MANAGING INTRACRANIAL HYPERTENSION (IHT)

The initiation of ICP reducing measures is triggered when patients meet certain criteria and exceed prespecified thresholds. Maintaining these thresholds is a challenging task complicated by the lack of sufficient high-quality evidence as previously mentioned. The SIBICC adopted a consensus-based tier system to categorize the interventions commonly employed to prevent and control secondary IHT in patients with ICP monitors. Treatments within the same tier are employed without a specific order and are based on individual cases. Tier-zero, ideally initiated in the ICU, represents the primary management of patients to stabilize the condition and achieve neuroprotection regardless of the eventual ICP reading. Beyond tier-zero, the tiers target lowering the ICP according to the recommended thresholds by the BTF guidelines.[ 17 , 40 ]

For patients who do not undergo ICP monitoring, especially in under-resourced LMICs, the Consensus Revised Imaging and Clinical Examination (CREVICE) Protocol employs a similar tier-based algorithm that is initiated based on major and minor criteria [ Table 3 ].[ 21 , 66 ] The original ICE protocol followed a “tranquillity” approach that avoids potential neurotoxic ICP surges by keeping ICP levels at a presumed minimum using fixed scheduled usage of ICP reducing measures.[ 20 ] It is prudent to understand that despite showing comparable outcomes to an ICP monitoring protocol, the CREVICE protocol should not replace monitoring when it is available. ICP monitoring allows a more personalized approach to patient care. Moreover, the patients in the ICE protocol were directly monitored by trained intensivists and neurosurgeons not nursing staff making their protocol potentially hard to replicate.[ 20 , 40 ] An integrated algorithm for the management of suspected IHT in different resource settings is illustrated in Figure 1 .


Table 3:

CREVICE protocol criteria for initiating therapy for intracranial hypertension.

 

Figure 1:

Algorithmic approach to the management of raised intracranial pressure. BP: Blood pressure, CPP: Cerebral perfusion pressure, CT: Computed tomography, EEG: Electroencephalogram, EVD: External ventricular drain, GCS: Glasgow Coma Scale, ICP: Intracranial pressure, MAP: Mean arterial pressure, OR: Operating room. *A postoperative CT scan is obtained, and patients are reclassified using the Marshall classification using a dual system. **Escalating treatment is defined as using another measure from the same tier of therapy or upgrading to a higher tier. ^Refers to the dosing frequency of hyperosmolar therapy.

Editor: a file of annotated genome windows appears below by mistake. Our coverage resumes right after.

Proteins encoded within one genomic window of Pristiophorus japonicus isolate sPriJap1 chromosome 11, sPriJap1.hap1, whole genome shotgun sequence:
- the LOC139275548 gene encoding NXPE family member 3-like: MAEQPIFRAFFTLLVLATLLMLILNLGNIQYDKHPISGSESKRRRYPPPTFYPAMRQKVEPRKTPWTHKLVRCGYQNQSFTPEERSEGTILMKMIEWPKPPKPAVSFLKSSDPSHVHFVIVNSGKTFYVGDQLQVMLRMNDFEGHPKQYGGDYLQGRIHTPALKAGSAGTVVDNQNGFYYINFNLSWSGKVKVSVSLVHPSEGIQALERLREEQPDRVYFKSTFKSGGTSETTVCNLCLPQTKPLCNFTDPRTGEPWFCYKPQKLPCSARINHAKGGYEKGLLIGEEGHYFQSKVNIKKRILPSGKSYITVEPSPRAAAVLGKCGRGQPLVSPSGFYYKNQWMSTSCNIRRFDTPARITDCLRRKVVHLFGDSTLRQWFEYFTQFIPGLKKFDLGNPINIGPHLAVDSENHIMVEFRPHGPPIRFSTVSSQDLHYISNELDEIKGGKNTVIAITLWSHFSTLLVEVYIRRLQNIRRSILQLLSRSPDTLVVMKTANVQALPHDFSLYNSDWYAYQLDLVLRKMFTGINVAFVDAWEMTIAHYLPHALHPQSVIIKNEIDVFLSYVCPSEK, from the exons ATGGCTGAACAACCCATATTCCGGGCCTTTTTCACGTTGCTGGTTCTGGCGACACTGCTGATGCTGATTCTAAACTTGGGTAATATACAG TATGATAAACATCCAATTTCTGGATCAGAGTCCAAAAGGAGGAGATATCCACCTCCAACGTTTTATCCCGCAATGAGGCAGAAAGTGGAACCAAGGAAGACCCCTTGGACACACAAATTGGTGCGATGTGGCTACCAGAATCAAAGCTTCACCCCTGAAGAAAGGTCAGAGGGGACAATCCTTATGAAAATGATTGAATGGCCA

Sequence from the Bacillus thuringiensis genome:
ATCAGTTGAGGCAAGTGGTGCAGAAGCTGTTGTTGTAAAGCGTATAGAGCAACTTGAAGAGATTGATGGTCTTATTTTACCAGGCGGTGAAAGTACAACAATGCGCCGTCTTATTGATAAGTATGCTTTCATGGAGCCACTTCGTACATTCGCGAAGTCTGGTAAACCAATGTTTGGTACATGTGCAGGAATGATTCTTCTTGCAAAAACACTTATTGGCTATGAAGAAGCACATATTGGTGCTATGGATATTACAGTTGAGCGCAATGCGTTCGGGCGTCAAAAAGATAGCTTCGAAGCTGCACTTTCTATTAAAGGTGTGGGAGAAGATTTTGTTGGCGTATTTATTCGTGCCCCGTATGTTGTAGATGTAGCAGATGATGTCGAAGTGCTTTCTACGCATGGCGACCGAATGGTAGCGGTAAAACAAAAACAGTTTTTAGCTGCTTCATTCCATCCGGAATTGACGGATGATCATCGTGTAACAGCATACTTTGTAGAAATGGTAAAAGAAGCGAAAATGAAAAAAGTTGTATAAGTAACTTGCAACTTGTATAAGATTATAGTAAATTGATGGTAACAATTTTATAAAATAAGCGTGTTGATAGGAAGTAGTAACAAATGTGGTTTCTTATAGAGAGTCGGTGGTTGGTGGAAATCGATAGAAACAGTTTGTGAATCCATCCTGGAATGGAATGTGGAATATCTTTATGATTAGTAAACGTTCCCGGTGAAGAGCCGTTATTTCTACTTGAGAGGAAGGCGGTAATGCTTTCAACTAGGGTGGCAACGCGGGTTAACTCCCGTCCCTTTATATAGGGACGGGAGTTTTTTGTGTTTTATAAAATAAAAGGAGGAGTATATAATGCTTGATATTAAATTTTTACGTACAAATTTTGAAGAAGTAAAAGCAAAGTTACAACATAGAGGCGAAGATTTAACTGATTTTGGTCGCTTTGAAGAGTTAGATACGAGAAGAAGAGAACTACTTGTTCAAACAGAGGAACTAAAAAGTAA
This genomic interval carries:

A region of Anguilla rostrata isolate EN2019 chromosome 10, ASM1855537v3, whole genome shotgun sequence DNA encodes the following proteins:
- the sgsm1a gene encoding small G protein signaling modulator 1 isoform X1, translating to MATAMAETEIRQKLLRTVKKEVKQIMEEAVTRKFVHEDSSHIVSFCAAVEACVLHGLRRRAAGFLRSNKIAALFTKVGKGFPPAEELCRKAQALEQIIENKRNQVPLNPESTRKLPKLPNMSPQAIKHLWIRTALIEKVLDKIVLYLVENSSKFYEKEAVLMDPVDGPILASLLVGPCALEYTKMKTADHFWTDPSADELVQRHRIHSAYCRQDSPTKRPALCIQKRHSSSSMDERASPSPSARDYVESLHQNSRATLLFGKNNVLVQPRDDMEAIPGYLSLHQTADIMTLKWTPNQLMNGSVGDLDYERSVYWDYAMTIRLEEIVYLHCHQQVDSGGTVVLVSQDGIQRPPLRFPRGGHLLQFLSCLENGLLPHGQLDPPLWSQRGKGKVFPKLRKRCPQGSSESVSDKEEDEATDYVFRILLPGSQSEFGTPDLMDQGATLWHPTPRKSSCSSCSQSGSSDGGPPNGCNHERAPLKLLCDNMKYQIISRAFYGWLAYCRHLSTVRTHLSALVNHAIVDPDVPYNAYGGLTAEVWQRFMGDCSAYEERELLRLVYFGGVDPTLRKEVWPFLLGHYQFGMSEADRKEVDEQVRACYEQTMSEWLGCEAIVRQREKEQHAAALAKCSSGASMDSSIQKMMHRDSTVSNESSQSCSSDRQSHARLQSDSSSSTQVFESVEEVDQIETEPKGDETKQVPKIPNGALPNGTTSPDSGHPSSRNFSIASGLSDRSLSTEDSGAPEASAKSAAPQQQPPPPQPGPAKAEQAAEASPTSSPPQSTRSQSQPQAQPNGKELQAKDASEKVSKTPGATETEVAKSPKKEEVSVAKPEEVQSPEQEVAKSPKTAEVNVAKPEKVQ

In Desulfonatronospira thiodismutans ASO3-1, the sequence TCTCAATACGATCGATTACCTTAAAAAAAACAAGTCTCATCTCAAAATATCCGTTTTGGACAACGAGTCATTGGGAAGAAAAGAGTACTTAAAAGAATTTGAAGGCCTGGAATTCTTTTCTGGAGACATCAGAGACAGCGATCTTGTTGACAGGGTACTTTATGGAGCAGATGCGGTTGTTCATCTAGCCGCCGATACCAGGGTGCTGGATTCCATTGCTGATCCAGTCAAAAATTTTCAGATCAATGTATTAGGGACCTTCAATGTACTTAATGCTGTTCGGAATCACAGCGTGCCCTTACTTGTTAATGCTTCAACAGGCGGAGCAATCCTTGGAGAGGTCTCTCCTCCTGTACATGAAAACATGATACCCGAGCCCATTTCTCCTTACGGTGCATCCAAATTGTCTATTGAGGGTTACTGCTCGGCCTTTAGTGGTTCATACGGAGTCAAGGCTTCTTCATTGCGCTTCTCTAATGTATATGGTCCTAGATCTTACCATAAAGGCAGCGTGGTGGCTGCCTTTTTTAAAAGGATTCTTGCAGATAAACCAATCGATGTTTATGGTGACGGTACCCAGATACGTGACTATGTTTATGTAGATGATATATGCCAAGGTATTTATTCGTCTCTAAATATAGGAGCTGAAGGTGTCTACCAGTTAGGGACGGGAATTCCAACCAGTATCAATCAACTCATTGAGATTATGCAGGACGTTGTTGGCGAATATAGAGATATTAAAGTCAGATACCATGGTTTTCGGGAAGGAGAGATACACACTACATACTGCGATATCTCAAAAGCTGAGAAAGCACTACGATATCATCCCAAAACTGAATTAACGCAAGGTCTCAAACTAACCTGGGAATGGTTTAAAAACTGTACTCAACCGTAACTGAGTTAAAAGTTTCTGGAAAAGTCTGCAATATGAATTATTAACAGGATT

Hyperosmolar therapy still has many controversies with no recommendations regarding the type of agent (hypertonic saline [HTS] vs. mannitol) or concentrations to be used.[ 18 ] HTS-induced volume expansion may reduce ICP through raising the CPP and causing cerebral vasoconstriction if static pressure autoregulation is intact.[ 74 , 77 ] A MAP challenge can be performed to test autoregulation.[ 40 , 86 ] A meta- analysis of 12 randomized and controlled trials [RCTs] with 438 patients found no significant difference in terms of functional outcomes or mortality. However, HTS was found to be significantly more likely to achieve ICP control (risk ratio [RR], 1.06; 95% confidence interval [CI], 1.00–1.13) and significantly more likely to increase serum sodium (mean difference [MD], 5.30; 95% CI, 4.37–6.22) and serum osmolality. Although these differences are likely not clinically significant, the sample size is insufficient to produce a valid conclusion. In addition, trials lacked uniformity of dosing and concentrations; most studies used mannitol 20% and HTS 3% or 7.5% in boluses of 2–5 mL/kg.[ 37 ] A recent case– control study found that the total duration of high ICP combined with low CPP was significantly lower with HTS (11.12 ± 14.11 vs. 30.56 ± 31.89 h).[ 63 ] Another potential advantage of HTS is the ability to immediately wean patients when treatment is no longer required. On the other hand, mannitol must be gradually tapered to avoid rebound cerebral edema and increased ICP.[ 21 , 36 ]